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Louisville forecast 2024

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Sanders Chair in Business and Professor of Finance, Indiana University Southeast, New Albany

Last year’s outlook called for a “mild recession,” with a relatively “minor” impact on the Louisville metro, defined here as Clark, Floyd, Harrison, Scott and Washington counties. The forecast predicted another 10,000 jobs for the Louisville metro by the end of 2023, and an unemployment rate that peaks near 4.5%.1 Let's see if that held true and what we forecast for 2024.      

The unemployment rate for the Louisville metro hit 4.1% in July and has hovered around the 4% mark since, putting the metro area within proximity of a 4.5% unemployment rate at the end of the year. The metro added about 9,200 jobs as of September year-over-year and is on track to hit 10,000 for the year.2  

This year’s outlook expects a year like 2023. Above normal growth in jobs is not expected, and the nation’s economy will hit a soft patch. This may not be sufficient for the country to enter a recession, but 2024 will see some moderation in growth from 2023. We can expect Louisville’s unemployment rate to be about 4.5% and the region to add 8,000 jobs, representing some deceleration from 2023. The odds favor payroll gains to the downside. 

Louisville payrolls

As of September 2023, the Louisville metro added 9,200 jobs from September of the previous year, and year-to-date, payrolls are up 11,000. Since February 2020, the start of the COVID-19 shock, the metro area has added 14,000 jobs.

Sector changes

Last year’s outlook did not expect any slowdown in manufacturing, despite national indicators pointing to contraction. The outlook expected automobile inventories nationwide to improve, and this would serve as a tailwind for area manufacturing. The pent-up consumer demand in automobiles would serve as a boost to Louisville manufacturing. Over the past 12 months, Louisville-area manufacturing added about 5,000 payrolls, making it one of the best-performing sectors for the metro region.3 It will be difficult to match the gains of 2023, and the outlook is predicting Louisville-area manufacturing will decelerate from 2023.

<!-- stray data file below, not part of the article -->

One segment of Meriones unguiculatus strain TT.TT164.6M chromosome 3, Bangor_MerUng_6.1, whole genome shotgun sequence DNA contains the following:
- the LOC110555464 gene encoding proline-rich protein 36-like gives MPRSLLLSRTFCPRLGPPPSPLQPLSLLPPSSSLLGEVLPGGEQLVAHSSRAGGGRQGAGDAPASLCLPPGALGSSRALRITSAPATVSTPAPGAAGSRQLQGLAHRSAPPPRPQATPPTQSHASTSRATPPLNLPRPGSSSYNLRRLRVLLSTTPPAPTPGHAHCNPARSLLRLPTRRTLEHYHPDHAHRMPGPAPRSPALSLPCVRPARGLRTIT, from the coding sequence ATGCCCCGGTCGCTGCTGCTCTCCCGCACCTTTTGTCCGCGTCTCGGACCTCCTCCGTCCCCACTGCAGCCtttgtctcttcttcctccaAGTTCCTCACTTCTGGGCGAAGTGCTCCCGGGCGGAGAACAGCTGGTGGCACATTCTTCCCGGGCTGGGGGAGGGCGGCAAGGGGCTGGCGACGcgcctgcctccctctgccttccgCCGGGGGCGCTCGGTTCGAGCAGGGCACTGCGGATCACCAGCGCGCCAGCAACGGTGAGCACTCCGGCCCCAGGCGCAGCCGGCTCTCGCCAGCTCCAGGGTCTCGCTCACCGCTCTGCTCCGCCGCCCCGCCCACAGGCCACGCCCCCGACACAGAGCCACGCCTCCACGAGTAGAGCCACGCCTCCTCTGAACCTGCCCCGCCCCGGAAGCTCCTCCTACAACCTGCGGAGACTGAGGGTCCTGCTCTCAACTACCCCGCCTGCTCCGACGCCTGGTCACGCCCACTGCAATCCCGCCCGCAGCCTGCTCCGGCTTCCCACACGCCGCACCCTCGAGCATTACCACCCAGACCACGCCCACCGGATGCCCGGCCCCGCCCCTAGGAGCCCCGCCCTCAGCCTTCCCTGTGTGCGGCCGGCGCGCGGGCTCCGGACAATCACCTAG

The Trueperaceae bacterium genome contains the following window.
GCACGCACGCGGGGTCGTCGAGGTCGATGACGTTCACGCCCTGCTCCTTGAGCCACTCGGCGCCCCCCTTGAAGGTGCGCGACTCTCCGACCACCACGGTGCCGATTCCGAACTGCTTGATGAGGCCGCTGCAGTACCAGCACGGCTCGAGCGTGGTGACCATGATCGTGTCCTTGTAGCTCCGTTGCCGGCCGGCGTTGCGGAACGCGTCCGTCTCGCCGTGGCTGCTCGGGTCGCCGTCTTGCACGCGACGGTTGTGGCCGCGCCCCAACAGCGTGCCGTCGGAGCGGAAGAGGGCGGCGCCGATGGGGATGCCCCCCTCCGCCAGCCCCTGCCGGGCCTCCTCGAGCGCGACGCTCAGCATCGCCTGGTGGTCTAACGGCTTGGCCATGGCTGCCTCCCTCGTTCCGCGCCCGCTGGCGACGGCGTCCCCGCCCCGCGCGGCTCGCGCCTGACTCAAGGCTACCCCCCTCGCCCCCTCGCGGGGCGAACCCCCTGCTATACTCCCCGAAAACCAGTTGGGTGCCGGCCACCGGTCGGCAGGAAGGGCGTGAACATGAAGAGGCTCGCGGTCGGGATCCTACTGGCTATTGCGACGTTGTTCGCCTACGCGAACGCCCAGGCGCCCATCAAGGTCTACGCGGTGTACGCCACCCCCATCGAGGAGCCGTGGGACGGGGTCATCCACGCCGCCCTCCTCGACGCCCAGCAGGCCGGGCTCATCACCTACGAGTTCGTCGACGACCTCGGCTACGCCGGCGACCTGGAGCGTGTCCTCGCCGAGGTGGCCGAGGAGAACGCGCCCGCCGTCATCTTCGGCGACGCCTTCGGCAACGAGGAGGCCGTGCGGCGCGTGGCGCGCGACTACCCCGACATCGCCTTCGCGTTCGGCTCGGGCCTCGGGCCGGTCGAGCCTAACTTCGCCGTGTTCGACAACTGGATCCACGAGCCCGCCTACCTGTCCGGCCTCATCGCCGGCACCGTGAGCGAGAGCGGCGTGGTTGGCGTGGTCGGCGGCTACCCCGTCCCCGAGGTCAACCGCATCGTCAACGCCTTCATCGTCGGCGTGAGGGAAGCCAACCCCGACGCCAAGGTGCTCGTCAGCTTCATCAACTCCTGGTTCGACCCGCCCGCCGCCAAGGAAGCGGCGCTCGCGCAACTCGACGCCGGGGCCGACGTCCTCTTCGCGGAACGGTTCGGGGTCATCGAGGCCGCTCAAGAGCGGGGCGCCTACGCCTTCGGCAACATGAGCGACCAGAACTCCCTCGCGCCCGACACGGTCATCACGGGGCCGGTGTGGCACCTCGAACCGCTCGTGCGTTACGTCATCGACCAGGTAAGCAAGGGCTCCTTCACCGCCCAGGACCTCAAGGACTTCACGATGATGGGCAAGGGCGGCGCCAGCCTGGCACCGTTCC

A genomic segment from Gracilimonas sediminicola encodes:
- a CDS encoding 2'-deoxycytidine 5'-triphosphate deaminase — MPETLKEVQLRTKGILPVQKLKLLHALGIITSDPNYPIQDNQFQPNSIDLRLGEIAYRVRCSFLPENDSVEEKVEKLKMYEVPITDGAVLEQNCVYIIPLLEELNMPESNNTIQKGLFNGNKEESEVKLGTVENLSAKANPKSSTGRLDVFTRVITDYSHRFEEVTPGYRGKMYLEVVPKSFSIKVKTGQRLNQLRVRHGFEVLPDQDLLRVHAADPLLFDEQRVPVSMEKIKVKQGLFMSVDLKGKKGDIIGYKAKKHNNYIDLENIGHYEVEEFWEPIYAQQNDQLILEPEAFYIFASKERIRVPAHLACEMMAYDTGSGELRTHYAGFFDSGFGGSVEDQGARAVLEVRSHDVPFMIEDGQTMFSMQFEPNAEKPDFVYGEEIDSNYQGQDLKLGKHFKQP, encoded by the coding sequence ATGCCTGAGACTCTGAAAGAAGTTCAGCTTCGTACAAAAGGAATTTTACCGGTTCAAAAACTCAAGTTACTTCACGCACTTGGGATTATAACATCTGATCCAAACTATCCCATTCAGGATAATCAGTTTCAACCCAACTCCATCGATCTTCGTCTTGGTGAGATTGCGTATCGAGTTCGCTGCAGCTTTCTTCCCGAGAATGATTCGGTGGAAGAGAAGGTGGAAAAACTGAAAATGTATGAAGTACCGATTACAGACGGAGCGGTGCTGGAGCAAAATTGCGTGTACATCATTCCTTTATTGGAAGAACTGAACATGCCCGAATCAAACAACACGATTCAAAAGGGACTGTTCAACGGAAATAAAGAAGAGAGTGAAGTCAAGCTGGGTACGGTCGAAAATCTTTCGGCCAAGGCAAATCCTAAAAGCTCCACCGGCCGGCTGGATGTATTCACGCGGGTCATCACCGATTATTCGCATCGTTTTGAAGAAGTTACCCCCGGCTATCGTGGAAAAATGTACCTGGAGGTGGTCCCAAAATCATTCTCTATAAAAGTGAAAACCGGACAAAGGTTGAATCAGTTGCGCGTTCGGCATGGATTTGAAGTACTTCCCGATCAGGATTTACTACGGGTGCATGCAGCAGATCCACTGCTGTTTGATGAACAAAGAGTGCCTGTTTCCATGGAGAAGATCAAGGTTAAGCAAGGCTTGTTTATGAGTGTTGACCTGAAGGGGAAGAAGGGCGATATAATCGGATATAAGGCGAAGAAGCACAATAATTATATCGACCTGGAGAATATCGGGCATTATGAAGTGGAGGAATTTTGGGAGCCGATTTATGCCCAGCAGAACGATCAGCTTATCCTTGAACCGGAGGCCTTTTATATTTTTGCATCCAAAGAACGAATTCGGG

Last year’s outlook expected the leisure and hospitality industry to decelerate from the gains of 2022. Even though the outlook called for a continued shift in spending from goods to services, the Louisville metro had two previous strong years in leisure and hospitality growth, and so deceleration for 2023 was likely. To date, the region has added 1,900 jobs year-over-year, marking a noticeable slowing from 2021 and 2022. The sector finally surpassed the level of payrolls that existed at the start of the pandemic, by approximately 1,000.4 

Last year’s outlook forecasted declines in the professional and business services and transportation and warehousing industries, with small changes in retail employment. The professional and business services industry saw a decline, while the transportation and warehousing and retail industries saw a very slight increase in employment.5 We will likely see additional declines in all three sectors, as there is an overall decline in economic growth predicted for 2024. 

Labor force, employment and unemployment